Mural in East Los Angeles
A man walks past a mural in East Los Angeles. REUTERS/Lucy Nicholson

East Los Angeles is home to Mexican American success stories from boxer Oscar De La Hoya to rock stars Los Lobos to the overachieving calculus students depicted in the 1988 film “Stand and Deliver.”

Yet for all its fame and vibrancy, the almost entirely Latino community of 120,000 people suffers from an identity crisis, if not a political one. The 7.4-square-mile area is not its own city nor part of the city of Los Angeles but rather an unincorporated area of Los Angeles County.

Now a group of community leaders hopes to exert more local control by creating a special district.

As it is, the only elected local government official representing East LA is County Supervisor Hilda Solis, whose district encompasses nearly 2 million people from dozens of cities, unincorporated areas and Los Angeles neighborhoods.

A special district would give East LA its own elected council to set priorities on solving community problems. Provided East LA can persuade county authorities to cede certain powers, it would also get more say on how local tax revenue is spent.

“I think of East Los Angeles as the neglected stepchild of Los Angeles. And that’s largely because of its unincorporated status. There’s no local control, and there’s no form of community self-determination,” said Eric Avila, a professor of Chicano studies at UCLA who is unaffiliated with the special district campaign.

Through the decades, several attempts at becoming a city have failed, so proponents chose a less ambitious option. A special district still requires years of planning and, eventually, approval from voters within the proposed boundaries.

The project is still in its infancy, so no discernable opposition has coalesced. Solis declined to be interviewed.

“A lot of people from outside of East LA are making decisions for us and that has to stop,” said Tony DeMarco, president of the Whittier Boulevard Merchants Association and a leading advocate for a special district.

The most recent attempt at cityhood collapsed in 2012 after a body known as the Local Agency Formation Commission found that as a city East Los Angeles would have steep budget deficits. Criticism of the study includes that it took place in the wake of the great recession of 2007-2009, and that new businesses have since arrived.

As a special district, East LA would have greater say in determining enforcement priorities for the Los Angeles County Sheriff’s Department, but it would not form its own police department.

For example, supporters of greater home rule want to curtail the havoc that ensues when “lowriders” — classic cars modified to hang close to the asphalt and also to rise to improbable heights and angles — cruise Whittier Boulevard, the main artery through East L.A.

Merchants complain that the cruisers spend little money in town, snarl traffic, start fights and drink in public.

In large measure, the special district campaign is born out of local pride.

“If East LA had a flag, I’d be flying it,” said lifelong resident Alex Villalobos, 38, a supporter of the special district and the director of marketing for consulting firm Barrio Planners.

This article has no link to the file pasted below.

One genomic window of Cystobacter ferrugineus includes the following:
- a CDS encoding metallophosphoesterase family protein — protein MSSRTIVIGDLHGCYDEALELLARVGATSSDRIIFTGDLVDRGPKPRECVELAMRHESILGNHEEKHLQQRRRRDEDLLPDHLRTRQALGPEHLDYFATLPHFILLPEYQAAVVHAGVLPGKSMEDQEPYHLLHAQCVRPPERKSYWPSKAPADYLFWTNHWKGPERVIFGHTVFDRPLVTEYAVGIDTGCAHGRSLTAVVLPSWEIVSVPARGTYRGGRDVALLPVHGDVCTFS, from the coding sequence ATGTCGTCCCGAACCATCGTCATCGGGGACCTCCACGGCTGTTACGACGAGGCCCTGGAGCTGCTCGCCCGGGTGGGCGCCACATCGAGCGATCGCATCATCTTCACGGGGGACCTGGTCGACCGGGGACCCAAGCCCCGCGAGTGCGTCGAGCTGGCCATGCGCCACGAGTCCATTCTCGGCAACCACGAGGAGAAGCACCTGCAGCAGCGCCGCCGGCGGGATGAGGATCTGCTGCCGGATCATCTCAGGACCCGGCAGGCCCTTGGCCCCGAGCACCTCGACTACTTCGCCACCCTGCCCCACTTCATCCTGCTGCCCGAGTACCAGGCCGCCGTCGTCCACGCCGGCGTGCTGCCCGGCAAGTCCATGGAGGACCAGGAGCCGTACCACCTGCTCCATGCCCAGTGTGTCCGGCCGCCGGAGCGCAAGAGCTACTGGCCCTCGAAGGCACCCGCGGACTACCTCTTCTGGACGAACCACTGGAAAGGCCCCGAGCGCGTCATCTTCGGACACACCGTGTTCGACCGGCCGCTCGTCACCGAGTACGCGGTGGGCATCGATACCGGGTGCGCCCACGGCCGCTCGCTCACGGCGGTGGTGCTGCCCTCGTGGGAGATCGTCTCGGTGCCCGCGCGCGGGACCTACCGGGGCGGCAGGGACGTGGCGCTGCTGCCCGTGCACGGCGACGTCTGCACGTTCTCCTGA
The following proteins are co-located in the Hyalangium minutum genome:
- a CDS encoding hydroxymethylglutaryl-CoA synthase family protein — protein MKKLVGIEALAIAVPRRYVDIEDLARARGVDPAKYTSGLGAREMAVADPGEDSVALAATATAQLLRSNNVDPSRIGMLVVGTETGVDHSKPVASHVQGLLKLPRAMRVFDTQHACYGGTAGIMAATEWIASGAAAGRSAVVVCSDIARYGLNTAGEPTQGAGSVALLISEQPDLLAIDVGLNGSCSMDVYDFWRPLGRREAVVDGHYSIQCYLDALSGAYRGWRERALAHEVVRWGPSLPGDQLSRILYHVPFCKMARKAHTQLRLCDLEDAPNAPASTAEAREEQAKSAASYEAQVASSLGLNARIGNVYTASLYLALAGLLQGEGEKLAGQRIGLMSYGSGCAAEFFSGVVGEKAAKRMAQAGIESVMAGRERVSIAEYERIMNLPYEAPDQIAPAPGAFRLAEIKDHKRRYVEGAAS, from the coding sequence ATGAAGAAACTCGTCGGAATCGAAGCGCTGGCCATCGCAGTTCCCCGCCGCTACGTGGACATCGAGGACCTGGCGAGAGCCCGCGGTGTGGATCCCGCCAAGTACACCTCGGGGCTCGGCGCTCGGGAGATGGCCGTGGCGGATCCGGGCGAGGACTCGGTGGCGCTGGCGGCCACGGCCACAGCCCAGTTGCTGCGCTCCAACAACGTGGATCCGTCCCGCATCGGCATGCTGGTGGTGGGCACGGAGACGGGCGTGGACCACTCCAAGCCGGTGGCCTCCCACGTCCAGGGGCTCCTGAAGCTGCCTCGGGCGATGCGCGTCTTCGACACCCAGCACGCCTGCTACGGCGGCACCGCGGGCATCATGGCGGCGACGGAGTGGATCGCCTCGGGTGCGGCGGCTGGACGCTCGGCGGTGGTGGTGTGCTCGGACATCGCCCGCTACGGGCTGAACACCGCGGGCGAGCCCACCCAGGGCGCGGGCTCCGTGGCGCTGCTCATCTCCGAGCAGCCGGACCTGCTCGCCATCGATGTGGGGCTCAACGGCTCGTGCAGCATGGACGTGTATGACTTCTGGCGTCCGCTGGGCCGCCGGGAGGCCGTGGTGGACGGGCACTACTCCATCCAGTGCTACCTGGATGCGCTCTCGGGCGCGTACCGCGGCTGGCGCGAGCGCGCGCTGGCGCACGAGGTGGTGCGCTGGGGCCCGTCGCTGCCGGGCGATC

East LA has also seen its share of heartbreak. Journalist and civil rights advocate Ruben Salazar was killed in East LA in 1970, shot in the head with a tear gas projectile by an L.A. County sheriff’s deputy during a Chicano protest over the war in Vietnam.

The term Chicano, born out of the civil rights era and coinciding with Cesar Chavez’s movement to organize Latino farm workers in the 1960s and ’70s, has fallen out of favor.

Whatever the nomenclature, many Mexican Americans of East LA have a complicated identity, much like the community itself.

“We have an American lineage and we have Mexican lineage. We can’t live without one or the other,” said Froilan Godiles, an immigrant who owns a party supplies business in East LA. “We don’t consider ourselves Latinos. We’re Mexican. We’re from East LA. We’re North Americans.”

From food to fashion to music to language, Mexican American culture is proudly on display in an area that was part of Mexico until 1848.

“We like to show off our flavor, our skin. I don’t know if it’s good or bad but we like it. We are proud of our roots,” Godiles said.

Four major freeways that slice through the community were built in the 1960s, tearing up neighborhoods, forcing relocations and lowering property values, making East LA more affordable for working-class immigrants, said Avila, the Chicano studies professor. That solidified East LA as a Mexican American enclave in the 1970s.

Its pull remains strong. Immigrant entrepreneurs say the widespread use of Spanish and familiarity with Mexican customs make it an ideal place to start a business. Some shop owners barely speak English, serving Mexican American customers of multiple generations.

Drivers of the lowriders also are drawn to a place where Mexican Americans carved out their own, distinct place in Southern California car culture after World War Two. Today they cruise beneath East LA’s signature landmark, an arch straddling Whittier Boulevard completed in 1986.

As East LA native Ernie Serna, 57, described the allure: “It’s like a Jew going to Jerusalem.”

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